Phew.

So you won’t see as much of me as usual, although I’ll stop in if I can. (Hopefully I’ll have time for a book review, because I have some fabulous books to tell you about.) Until then, I hope you’re enjoying spring!

Oh, and you can sign up for my brand new newsletter below for occasional updates about my upcoming books, articles, interviews, events, and giveaways. (Don’t worry, I won’t flood your inbox, and I’m as allergic to spam as you are.)

Hello sunshine!

We’re making the most of a stretch of sparkling spring days with tea parties, egg hunts, and fun-packed afternoons with friends. I’m sure the rain will send us inside soon. See you then….

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Hopeful Weekend Links

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Blood Moon Will Be a Sight to Behold During Total Lunar Eclipse – Ben Brumfield, CNN

Parking Lots Demolished as Driving Wanes – Romy Varghese, Business Week

bring your own cookies – Karen Maezen Miller, cheerio road

10 Things Creative People Know - Peggy Taylor and Charlie Murphie, YES! Magazine

20 Things Every Parent Should Hear – Beth Woolsey, Five Kids is a Lot of Kids

The Best Time of the Day for Creativity – Kevan Lee, Lifehacker

March Seeds Bring April Greens

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It’s gardening time again! It feels like it was the shortest winter in history (although I perhaps would not have said that mid-January). I planted a few of our beds a couple of weeks ago. It’s our seventh gardening season in our backyard, and I actually sort of know what I’m doing now. It helps that I have two eager little helpers. Ezra and Ira love the garden! Their faces light up at the very mention of planting.

Once we’re in the garden, our activities usually go like this: Ezra and I till a bed. Ira finds a “wormy.” Ezra and I spread fertilizer on a bed. Ira plays with the wormy. Ezra and I plant some seeds. Ira finds another wormy. Ira is enthusiastic about invertebrates.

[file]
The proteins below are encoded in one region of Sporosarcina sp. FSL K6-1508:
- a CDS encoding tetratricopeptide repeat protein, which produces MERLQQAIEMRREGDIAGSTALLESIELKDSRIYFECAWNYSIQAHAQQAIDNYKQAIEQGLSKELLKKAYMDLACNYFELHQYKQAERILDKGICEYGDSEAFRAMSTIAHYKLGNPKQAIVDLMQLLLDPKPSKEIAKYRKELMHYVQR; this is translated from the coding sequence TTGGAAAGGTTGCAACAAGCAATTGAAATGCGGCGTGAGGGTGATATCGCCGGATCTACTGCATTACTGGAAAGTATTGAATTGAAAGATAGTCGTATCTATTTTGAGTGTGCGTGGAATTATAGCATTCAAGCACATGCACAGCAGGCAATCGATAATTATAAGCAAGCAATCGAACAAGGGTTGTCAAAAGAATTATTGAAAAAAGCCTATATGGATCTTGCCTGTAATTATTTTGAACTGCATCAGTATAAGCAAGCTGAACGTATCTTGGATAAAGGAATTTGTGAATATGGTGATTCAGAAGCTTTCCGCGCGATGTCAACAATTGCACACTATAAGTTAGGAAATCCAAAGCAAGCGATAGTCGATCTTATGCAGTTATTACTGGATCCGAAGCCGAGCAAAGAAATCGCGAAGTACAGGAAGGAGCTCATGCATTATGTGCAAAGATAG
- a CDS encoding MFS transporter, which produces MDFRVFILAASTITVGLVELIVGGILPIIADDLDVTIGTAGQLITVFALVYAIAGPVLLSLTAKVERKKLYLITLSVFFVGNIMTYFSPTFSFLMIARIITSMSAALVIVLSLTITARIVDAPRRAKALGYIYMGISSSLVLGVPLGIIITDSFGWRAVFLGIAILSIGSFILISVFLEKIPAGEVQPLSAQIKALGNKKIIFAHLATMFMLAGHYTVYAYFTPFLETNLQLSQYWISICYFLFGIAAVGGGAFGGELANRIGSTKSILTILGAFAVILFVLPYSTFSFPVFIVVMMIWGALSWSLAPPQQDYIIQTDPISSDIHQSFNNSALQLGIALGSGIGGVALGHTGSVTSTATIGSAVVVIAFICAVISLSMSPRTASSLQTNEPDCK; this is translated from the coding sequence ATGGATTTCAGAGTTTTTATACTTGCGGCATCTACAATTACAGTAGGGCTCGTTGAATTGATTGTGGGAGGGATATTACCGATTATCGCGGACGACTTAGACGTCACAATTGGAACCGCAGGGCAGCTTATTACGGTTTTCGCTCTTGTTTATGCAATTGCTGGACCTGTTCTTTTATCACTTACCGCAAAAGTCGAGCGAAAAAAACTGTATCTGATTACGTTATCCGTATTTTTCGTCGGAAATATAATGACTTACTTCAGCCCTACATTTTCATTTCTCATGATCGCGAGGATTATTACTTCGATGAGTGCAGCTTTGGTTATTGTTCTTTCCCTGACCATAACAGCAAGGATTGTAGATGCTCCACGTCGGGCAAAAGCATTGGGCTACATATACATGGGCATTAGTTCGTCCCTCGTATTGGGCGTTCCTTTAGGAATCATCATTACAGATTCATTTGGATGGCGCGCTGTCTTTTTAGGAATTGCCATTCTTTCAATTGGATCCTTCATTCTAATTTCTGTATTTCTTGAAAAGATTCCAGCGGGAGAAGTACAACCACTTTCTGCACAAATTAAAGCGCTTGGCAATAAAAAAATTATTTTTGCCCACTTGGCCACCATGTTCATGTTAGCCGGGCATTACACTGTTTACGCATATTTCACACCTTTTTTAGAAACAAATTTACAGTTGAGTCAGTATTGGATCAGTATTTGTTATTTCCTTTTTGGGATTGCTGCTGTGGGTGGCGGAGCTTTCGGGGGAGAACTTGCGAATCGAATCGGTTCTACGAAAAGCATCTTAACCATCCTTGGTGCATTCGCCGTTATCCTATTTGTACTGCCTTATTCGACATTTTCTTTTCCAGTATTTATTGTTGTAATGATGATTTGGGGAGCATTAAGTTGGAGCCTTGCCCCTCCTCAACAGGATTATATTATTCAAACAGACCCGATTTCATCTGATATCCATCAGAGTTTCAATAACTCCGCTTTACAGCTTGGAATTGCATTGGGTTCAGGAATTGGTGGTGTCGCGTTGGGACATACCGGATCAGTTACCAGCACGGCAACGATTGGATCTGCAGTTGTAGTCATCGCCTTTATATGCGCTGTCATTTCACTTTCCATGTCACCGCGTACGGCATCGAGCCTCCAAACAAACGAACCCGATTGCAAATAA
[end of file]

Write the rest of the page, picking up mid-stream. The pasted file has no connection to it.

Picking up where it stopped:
We’re excitedly watching starts grow and seeds sprout, and we’re already harvesting a bit of lettuce and kale that self-started, perennial herbs, and lots of dandelion greens. Have I mentioned it’s prime dandelion harvesting season?

Wild foods tend to be much more nutritious than the produce in our supermarkets or even farmer’s markets. Jo Robinson, author of Eating on the Wild Side, explains that when we bred the bitterness out of our produce, we also lost nutrition. “The more palatable our fruits and vegetables became … the less advantageous they were for our health.”

Fortunately, despite many efforts to eradicate it, most of us have a wild edible green growing in abundance all around us, and it’s a nutritional powerhouse. A half pound of dandelion greens provides:

  • 649% of your recommended daily allowance of vitamin K,
  • 338% of your vitamin A,
  • 58% of your vitamin C,
  • 39% of your iron,
  • 20% of your Riboflavin,
  • 19% of your calcium,
  • 19% of your vitamin B-6, and
  • 9% of your dietary fiber

Don’t let all those nutrients go to waste! Check out this post for more information about this humble super food and links to recipes. This year I can’t wait to try Rachel Turiel’s dandelion pesto.

We’ll likely be seeing many more April showers, but you’ll hopefully find us sloshing around the garden playing with wormies or armed with a colander eying our neighbors’ weeds. Wishing you some similar spring time revelry.

Is it gardening season where you live? If so, what’s coming up in your garden? I’d love to hear about it in the comments.